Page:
Securities Transaction Tax (STT) is something traders seemed to expect would go away (Read my last post about why I thought it would not be taken out), and it has indeed been reduced. From the finance memorandum:
STT for Delivery transactions – that is, where you purchase but do not sell intraday – of an equity mutual fund , bought on a stock exchange (so, an Exchange Traded Fund, effectively) – is currently 0.1% each way (buying and selling).
From June 1, you will not pay STT for purchasing Equity ETFs. And you’ll pay just 0.001% for selling them.
What about regular equity mutual funds (not sold on the exchange)? The STT has been cut from 25 basis points (0.25%) to a miniscule 0.001%.
Why even that? Because as I have argued in a detailed post, taking it to zero means that long term capital gains taxes will apply – and that is not desirable.
STT for futures was 0.017%, or Rs. 1,700 per crore. For a single Nifty Lot, that worked out to Rs. 51 per lot (at Nifty of 6,000). That will now come down to Rs. 30 per lot at 0.01%. (Only on the sell side)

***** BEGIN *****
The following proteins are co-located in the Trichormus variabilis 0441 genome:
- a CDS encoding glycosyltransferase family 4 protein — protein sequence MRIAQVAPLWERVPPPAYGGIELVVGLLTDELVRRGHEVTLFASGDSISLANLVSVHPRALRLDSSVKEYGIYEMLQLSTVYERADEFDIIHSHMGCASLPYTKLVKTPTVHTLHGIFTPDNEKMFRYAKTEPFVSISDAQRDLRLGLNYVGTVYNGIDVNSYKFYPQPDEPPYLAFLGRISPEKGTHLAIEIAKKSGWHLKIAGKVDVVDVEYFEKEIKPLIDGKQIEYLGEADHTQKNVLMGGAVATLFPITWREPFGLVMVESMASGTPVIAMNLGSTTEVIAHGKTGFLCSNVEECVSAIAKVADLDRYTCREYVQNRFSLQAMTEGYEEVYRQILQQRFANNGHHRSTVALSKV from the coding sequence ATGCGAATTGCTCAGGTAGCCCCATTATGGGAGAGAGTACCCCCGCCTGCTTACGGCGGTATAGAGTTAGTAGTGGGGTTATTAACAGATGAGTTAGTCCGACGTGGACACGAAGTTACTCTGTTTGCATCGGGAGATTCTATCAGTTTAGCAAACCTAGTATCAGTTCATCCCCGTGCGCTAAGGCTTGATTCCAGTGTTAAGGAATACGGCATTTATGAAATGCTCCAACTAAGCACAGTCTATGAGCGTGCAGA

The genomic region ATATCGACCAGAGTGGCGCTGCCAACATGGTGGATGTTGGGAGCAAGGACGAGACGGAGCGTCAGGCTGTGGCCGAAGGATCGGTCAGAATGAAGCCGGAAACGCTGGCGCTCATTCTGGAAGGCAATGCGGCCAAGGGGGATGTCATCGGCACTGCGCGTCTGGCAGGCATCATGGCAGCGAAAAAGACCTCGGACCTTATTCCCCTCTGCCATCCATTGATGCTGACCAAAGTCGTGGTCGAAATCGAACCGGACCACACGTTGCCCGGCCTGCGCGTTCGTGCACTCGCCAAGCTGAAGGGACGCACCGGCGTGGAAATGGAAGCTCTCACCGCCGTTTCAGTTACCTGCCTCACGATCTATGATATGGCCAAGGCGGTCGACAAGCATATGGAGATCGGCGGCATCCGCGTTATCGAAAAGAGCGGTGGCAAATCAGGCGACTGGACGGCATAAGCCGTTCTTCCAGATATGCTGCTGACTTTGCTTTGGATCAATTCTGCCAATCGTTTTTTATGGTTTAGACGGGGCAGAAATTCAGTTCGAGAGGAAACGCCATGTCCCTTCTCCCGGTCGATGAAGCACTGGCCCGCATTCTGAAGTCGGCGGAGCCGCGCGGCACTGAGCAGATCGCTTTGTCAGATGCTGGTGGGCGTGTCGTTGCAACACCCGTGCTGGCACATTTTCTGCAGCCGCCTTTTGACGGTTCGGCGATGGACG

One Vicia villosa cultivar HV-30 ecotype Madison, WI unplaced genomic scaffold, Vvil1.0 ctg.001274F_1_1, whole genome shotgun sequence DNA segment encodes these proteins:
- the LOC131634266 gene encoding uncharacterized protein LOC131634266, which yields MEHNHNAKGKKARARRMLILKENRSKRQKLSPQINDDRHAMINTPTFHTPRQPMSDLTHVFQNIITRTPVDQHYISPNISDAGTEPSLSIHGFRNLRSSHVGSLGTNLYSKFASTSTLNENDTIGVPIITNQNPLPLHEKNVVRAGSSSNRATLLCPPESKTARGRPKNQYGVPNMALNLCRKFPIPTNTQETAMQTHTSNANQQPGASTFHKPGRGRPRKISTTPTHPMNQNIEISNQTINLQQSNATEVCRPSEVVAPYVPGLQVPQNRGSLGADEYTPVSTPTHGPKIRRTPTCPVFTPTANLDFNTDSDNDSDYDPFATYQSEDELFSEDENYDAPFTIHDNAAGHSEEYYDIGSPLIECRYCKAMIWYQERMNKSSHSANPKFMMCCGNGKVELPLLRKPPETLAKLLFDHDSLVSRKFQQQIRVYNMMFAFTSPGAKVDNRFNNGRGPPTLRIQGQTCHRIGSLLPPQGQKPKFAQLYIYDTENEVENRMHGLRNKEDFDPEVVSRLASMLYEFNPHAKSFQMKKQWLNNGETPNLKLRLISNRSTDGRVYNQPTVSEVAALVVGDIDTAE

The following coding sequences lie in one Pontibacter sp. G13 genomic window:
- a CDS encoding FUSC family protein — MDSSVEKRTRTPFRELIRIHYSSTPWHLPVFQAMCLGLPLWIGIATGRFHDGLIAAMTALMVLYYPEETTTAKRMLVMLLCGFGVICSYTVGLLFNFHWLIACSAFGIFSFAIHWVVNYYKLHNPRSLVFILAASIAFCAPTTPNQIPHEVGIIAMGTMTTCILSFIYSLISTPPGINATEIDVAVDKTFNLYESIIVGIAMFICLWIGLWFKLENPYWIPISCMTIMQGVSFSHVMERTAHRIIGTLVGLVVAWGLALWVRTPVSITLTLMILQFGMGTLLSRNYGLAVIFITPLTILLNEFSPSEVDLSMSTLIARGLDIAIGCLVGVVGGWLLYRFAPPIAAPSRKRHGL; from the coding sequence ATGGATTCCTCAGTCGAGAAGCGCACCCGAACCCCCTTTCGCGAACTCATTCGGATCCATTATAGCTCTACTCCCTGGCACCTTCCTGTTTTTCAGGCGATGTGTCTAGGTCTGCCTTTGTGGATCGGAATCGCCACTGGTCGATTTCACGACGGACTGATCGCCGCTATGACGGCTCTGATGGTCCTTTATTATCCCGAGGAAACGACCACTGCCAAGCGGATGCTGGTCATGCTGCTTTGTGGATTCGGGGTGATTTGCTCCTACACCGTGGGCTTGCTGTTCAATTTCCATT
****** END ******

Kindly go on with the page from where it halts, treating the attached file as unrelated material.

The FM has introduced a Commodities Transaction Tax (CTT) at 0.01% of the total contract value, for all non-agricultural commodities. A contract to buy 100 grams of gold (costing Rs. 2.8 lakh today) will pay Rs. 28 in taxes (paid by the seller).
This can be a bummer, since most contracts are highly levered (you pay a margin of just Rs. 8,000 or so per contract) and therefore people make trades that get them Rs. 100-200 per contract in profit. Of that, this CTT is a significant number.